One of the biggest fears we face when our addicted minds consider recovery is that we won’t have fun once we stop drinking or using. Being in recovery ourselves, we can tell you that fun absolutely does exist in recovery and in fact, it is a vital part of the success of our recovery.
Everyone has something they like to do for fun. If you don’t know what you consider to be fun, or you can’t remember what you used to do for fun, here are a few pointers for determining what your new sober hobbies can be.
1. Try everything.
If you are living in a sober living home or attending recovery meetings on a regular basis, then you are making new friends. As your relationships progress, you’ll be invited out to sober group outings and fun trips. When you’re invited, don’t say no. Make every effort to spend time with friends and go new places. Try new things, eat new foods – do everything you possibly can. Remember, your addiction stunted you. Essentially when you started drinking and using, you stopped learning and growing. You’ve got some catching up to do now, so take advantage of every opportunity you can and use it to learn as much about your sober self as you can.
2. Remember your best sober experiences and expand upon them.
You most likely remember what your life was like before you ever tried that first drink or drug. Perhaps you took family vacations, enjoyed sports, or had other hobbies. Most likely, you abandoned those memories or hobbies when your addiction took hold. Now that you’re in recovery and sober, you can begin seeking after those things again.
Perhaps you were abused as a child and spent your formative years living in fear. If that is the case, then you had a “safe space” that you went to or something that you did that gave you comfort. Now that you are older and always safe, you can explore that activity in greater detail in recovery. For example, one woman retreated to music with her headphones in a safe place when the fighting became too much in her house growing up. In adulthood when she achieved recovery, she began exploring her favorite musical instruments and took lessons learning how to play the violin. When things become difficult for her in life now, she finds comfort in closing her bedroom door and losing herself in her violin music.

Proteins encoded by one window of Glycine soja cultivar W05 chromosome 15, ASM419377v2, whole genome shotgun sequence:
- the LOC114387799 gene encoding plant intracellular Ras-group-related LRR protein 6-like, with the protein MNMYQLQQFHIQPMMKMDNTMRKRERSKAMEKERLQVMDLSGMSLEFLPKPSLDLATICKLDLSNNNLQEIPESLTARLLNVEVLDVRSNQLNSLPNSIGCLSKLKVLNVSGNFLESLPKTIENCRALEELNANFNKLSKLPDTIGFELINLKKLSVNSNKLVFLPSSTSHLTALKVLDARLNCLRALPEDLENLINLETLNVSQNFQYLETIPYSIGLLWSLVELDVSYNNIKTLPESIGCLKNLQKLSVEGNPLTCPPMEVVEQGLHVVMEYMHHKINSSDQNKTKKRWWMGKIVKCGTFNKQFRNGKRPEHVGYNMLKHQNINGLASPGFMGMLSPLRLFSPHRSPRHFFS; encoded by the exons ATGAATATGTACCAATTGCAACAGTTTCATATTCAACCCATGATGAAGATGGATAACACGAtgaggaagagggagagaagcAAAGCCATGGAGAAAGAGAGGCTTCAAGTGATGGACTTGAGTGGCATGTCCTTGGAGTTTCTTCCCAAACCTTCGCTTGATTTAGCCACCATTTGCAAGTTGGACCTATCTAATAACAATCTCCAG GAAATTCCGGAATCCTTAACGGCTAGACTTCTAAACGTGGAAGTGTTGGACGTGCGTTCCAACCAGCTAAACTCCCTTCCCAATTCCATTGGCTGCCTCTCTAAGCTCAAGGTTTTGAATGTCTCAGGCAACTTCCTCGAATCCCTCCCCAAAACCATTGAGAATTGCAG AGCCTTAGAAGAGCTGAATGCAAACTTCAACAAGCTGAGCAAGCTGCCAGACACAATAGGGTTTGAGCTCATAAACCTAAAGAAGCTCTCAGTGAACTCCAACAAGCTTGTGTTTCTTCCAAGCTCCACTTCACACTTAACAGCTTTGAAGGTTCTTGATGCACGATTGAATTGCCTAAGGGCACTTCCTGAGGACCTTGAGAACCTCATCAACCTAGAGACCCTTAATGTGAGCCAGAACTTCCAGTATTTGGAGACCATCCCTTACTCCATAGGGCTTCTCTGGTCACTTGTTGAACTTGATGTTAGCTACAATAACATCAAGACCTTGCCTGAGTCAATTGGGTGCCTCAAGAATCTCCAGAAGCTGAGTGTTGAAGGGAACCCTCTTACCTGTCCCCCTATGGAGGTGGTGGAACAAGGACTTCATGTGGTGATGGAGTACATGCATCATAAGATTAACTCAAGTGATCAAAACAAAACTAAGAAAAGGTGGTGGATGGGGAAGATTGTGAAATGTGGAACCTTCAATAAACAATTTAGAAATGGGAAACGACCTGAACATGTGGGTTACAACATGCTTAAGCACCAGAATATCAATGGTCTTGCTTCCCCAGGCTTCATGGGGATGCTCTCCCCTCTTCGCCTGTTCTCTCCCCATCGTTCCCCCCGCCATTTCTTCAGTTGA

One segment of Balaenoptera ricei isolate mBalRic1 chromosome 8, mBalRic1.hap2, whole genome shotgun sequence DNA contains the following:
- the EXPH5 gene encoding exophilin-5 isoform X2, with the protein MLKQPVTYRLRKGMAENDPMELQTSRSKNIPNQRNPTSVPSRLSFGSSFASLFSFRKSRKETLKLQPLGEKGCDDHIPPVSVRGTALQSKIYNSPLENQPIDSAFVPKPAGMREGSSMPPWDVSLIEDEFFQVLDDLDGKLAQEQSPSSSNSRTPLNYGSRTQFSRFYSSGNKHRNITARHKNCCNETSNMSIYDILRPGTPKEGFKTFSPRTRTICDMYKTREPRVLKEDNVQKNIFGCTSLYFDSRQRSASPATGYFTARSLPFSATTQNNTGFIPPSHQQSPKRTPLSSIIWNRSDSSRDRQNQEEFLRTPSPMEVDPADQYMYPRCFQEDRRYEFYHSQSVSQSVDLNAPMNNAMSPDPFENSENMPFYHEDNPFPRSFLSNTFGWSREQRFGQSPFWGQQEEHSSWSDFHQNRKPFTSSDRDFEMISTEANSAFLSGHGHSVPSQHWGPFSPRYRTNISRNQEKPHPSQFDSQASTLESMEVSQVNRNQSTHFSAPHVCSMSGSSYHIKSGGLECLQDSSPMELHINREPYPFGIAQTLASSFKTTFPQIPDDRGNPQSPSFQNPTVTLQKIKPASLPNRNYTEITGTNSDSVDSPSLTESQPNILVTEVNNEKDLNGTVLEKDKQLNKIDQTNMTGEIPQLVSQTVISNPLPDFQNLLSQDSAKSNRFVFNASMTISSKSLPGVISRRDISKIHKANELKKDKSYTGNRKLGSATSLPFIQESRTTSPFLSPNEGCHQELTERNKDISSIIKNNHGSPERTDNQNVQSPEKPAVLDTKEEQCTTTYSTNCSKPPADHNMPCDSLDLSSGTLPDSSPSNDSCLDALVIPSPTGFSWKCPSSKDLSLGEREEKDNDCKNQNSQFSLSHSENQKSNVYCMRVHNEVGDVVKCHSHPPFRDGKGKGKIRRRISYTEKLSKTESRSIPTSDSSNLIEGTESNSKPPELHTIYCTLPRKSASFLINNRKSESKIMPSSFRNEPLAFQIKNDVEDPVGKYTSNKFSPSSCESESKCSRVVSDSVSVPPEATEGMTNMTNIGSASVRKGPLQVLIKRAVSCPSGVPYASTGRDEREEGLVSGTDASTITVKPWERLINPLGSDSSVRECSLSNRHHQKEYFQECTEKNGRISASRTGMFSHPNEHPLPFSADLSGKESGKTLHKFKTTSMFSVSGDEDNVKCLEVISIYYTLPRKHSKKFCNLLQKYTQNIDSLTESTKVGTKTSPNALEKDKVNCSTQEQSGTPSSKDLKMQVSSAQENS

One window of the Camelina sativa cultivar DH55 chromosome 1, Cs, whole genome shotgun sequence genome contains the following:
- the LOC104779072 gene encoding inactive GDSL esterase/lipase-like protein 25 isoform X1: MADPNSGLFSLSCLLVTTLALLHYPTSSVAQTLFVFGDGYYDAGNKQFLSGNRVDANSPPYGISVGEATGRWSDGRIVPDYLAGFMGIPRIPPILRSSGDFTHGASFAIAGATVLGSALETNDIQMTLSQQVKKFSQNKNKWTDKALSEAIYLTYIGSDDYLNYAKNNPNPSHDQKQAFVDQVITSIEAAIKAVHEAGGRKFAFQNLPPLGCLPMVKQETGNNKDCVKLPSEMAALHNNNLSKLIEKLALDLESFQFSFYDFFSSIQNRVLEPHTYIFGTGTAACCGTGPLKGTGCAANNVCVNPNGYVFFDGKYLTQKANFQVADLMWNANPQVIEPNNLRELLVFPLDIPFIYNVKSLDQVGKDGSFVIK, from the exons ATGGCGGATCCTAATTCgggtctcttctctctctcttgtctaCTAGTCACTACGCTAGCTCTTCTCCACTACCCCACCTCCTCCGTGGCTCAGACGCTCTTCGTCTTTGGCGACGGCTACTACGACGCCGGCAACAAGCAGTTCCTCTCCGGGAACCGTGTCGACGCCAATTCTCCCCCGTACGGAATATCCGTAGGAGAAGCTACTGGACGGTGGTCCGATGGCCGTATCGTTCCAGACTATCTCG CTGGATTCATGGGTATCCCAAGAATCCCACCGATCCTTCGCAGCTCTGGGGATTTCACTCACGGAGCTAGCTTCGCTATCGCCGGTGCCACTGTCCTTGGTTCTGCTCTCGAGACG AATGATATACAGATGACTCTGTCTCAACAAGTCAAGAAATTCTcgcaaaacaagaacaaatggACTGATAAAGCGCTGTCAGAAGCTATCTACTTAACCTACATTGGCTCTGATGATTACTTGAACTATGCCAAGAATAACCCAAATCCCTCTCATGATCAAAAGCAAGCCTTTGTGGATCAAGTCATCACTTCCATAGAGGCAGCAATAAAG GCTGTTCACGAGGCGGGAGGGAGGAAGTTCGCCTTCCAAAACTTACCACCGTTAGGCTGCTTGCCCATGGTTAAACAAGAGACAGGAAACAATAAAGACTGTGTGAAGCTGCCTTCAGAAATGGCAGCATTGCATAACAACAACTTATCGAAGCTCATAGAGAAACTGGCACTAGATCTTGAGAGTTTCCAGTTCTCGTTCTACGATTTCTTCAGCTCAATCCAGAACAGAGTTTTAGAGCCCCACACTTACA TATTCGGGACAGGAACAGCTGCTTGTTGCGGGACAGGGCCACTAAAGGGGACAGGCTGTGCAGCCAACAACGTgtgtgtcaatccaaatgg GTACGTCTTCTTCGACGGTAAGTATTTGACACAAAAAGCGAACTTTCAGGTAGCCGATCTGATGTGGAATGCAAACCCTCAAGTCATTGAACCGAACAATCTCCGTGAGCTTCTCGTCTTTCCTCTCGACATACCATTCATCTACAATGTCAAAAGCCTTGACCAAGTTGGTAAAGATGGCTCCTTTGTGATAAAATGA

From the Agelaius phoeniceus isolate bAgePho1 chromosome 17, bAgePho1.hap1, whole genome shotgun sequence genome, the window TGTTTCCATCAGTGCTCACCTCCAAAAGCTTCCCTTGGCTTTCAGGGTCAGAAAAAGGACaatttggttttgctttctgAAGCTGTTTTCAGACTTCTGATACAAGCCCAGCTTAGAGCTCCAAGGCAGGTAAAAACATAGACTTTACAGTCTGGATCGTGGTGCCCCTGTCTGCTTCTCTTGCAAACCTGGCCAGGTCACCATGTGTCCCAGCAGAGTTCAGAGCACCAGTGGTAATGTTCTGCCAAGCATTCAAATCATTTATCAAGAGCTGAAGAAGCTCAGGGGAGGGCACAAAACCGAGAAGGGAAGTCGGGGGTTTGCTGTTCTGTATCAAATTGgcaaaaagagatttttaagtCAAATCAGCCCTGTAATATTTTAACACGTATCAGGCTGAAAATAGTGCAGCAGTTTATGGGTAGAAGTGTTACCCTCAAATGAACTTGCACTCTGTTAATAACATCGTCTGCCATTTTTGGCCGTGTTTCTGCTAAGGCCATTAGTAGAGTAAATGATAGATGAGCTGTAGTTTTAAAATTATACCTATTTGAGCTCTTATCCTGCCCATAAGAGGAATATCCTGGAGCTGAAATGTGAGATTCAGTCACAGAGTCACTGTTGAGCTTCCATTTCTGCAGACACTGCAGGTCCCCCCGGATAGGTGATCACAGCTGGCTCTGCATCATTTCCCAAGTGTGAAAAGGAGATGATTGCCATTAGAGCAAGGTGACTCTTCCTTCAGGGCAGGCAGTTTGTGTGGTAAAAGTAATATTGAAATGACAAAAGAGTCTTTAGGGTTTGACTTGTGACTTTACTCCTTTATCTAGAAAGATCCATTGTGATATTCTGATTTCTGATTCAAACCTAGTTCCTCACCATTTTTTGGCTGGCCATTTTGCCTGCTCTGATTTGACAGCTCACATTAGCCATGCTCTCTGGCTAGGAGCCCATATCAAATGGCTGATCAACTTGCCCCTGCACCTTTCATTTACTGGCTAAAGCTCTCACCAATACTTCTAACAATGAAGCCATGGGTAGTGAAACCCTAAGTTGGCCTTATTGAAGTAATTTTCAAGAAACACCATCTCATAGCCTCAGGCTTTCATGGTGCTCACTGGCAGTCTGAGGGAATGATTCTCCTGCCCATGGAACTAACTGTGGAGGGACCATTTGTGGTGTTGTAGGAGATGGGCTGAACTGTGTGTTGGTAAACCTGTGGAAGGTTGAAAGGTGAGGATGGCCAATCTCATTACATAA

3. Learn and develop a hobby.
It is said that idle hands are the devil’s workshop. While we’re sure that your hands are not evil, there is a subtle truth to this logic. When we keep ourselves occupied with positive, productive things, our minds gravitate toward positive, productive thoughts and behaviors. When we master certain skills, we become more confident in ourselves, hold ourselves in higher esteem, and have a greater sense of self-worth. A hobby is just that – an outlet of something we enjoy doing or learning about in a positive, growth-oriented manner. It helps us reduce stress while developing a skill. Cooking, sewing, painting, writing, and playing an instrument – these are all great hobbies and skills to develop that can be both fun and productive.
4. Talk to lots and lots of people in recovery.
If you’re still not sure what to do for fun in recovery, then begin talking to your friends, sponsor, and other people you look up to in recovery. Find out what they do for fun and how they developed their own interests and hobbies when they came into recovery. We learn the most about life through our relationships with others, and relationships are very important in recovery. Our spirituals selves need connection with others to thrive.
To sum it all up, we must learn how to have fun in recovery in order to be successful. We must build and maintain relationships with others. We must seek out situations that cause us to grow as individuals, things that boost our self-confidence and self-worth. The more we seek out these things and accomplish them successfully, the more successful and happy we’ll be in recovery. Yes, recovery is work, but so was addiction. We must put the effort into recovery that we put into our addictions.
A Work In Progress Sober Living for Women is all about personal growth and happiness in recovery. Our family seeks to build and maintain excellent relationships with each other and together we learn how to have fun in recovery. These two things are the foundational basis for success in recovery. To learn more, please call us at (818) 633-1719 or contact us using the email form on this page.